If your company operates globally, there is an inherent tension between global and local marketers. Even under the best of circumstances — and even if no one explicitly says so.

Global teams can’t possibly be aware of all local and regional factors that affect strategy. And if they are honest, local/regional marketers will admit that they don’t have to worry about global issues like building scalable capabilities, managing brand consistency and scaling best practices.

So is it even possible to have an efficient, effective planning system that harmonizes global and local plans? The answer is yes, and I am about to show you how.

Job 1: Agree On a Planning System and Lock It Down

Before we talk about global – local plan coordination, there’s an elephant in the room that must be identified: many companies change planning approaches every year. Even worse, some companies have no planning tools or guides and simply dictate a couple of planning outputs that they want to see from each product owner.

In these situations, planning season is a chaotic fire drill that creates an “every planner for themselves” atmosphere — and where geographic cooperation becomes unlikely. Often, companies give loose planning guidelines because management “doesn’t want to stifle each planner’s creativity.”

While a totally bespoke approach to planning might foster some creative plans, it generates some very big problems:

  • Lack of a common planning language that facilitates clear communication between global and local marketers. Definitions of key terms like segmentation vary widely across the organizations, leading to misunderstandings and planning inefficiencies.
  • Inability to articulate best practices that could be shared cross-company. Without tools and frameworks, it’s hard to even describe “what went right” when success happens — much less provide a roadmap for duplicating it across markets.
  • Re-invention of plans from scratch each year, even though there may have been a limited number of changes in plan owner’s markets. When expected plan inputs/outputs change every year, a significant amount of efficiency is lost.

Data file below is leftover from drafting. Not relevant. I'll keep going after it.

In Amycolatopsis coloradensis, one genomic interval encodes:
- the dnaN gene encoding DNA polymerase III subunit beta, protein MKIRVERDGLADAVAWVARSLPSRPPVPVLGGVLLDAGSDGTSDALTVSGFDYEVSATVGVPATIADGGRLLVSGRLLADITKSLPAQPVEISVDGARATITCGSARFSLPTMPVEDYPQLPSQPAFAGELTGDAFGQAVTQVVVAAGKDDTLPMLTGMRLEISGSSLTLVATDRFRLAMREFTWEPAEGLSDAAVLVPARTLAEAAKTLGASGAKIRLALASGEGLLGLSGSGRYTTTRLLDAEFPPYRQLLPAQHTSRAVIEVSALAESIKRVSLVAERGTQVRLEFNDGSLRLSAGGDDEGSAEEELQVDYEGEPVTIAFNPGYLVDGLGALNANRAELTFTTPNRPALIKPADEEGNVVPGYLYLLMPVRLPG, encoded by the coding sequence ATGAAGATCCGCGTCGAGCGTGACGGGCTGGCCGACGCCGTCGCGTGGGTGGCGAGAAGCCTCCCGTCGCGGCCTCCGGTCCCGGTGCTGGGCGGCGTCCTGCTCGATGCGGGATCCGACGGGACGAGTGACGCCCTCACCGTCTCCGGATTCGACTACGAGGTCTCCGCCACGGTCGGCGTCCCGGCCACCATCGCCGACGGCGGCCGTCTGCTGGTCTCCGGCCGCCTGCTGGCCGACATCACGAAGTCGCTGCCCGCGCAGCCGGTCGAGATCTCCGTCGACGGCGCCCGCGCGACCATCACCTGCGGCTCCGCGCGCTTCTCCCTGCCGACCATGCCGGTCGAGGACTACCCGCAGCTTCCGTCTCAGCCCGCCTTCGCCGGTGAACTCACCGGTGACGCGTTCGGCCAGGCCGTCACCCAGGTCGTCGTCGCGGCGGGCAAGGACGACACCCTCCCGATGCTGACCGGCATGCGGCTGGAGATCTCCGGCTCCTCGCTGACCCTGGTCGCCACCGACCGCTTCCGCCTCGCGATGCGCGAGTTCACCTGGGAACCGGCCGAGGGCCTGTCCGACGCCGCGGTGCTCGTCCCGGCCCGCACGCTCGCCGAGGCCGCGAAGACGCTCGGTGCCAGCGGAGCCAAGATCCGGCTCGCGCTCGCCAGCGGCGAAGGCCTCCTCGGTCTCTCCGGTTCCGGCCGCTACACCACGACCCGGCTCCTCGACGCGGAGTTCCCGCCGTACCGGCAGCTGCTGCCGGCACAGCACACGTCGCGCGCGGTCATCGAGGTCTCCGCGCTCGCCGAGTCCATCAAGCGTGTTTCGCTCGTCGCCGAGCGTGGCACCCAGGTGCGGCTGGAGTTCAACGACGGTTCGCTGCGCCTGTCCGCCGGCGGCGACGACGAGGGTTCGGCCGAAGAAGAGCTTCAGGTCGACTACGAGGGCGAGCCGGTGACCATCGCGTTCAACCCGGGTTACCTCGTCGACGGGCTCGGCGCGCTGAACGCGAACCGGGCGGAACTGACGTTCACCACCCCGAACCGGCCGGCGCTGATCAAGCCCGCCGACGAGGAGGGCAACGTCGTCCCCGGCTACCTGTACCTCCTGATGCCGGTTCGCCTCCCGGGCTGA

Companies that agree on a planning system and lock it down don’t have these problems, spend far less time planning, and actually construct better plans. A consistent approach gives planners time to focus on areas of change in their markets, rather than being bogged down in filling out meaningless planning templates.

Good planning systems are also surprisingly robust and resilient. Despite changes in technology and world circumstances, companies still have to analyze markets, customers, and competitors. They still have to offer more value than competitors. As long as your planning system is built around market, customer, and competitor analyses, you are good-to-go.

In This Situation, Do Global Plans First

If you have a consistent planning approach in place, you can now think about how to harmonize plans. An important early-stage question to answer is: should planning be led by global (top-down) or local (bottom-up) teams?

The answer is “both.” But who goes first depends on the level of maturity of your firm’s locked-down planning approach.

In the “introductory stage” of your planning approach: When you are debuting a brand new planning system —call it the introductory stage — it makes sense for global teams to establish their plan hypothesis first. This is because there are typically fewer global marketers than regional/local marketers.

Therefore, the smaller global team can be trained more quickly in the planning process and can create a global plan hypothesis from scratch, for each relevant product or portfolio. The plan can then be modified by the as-yet untrained local teams for their specific circumstances.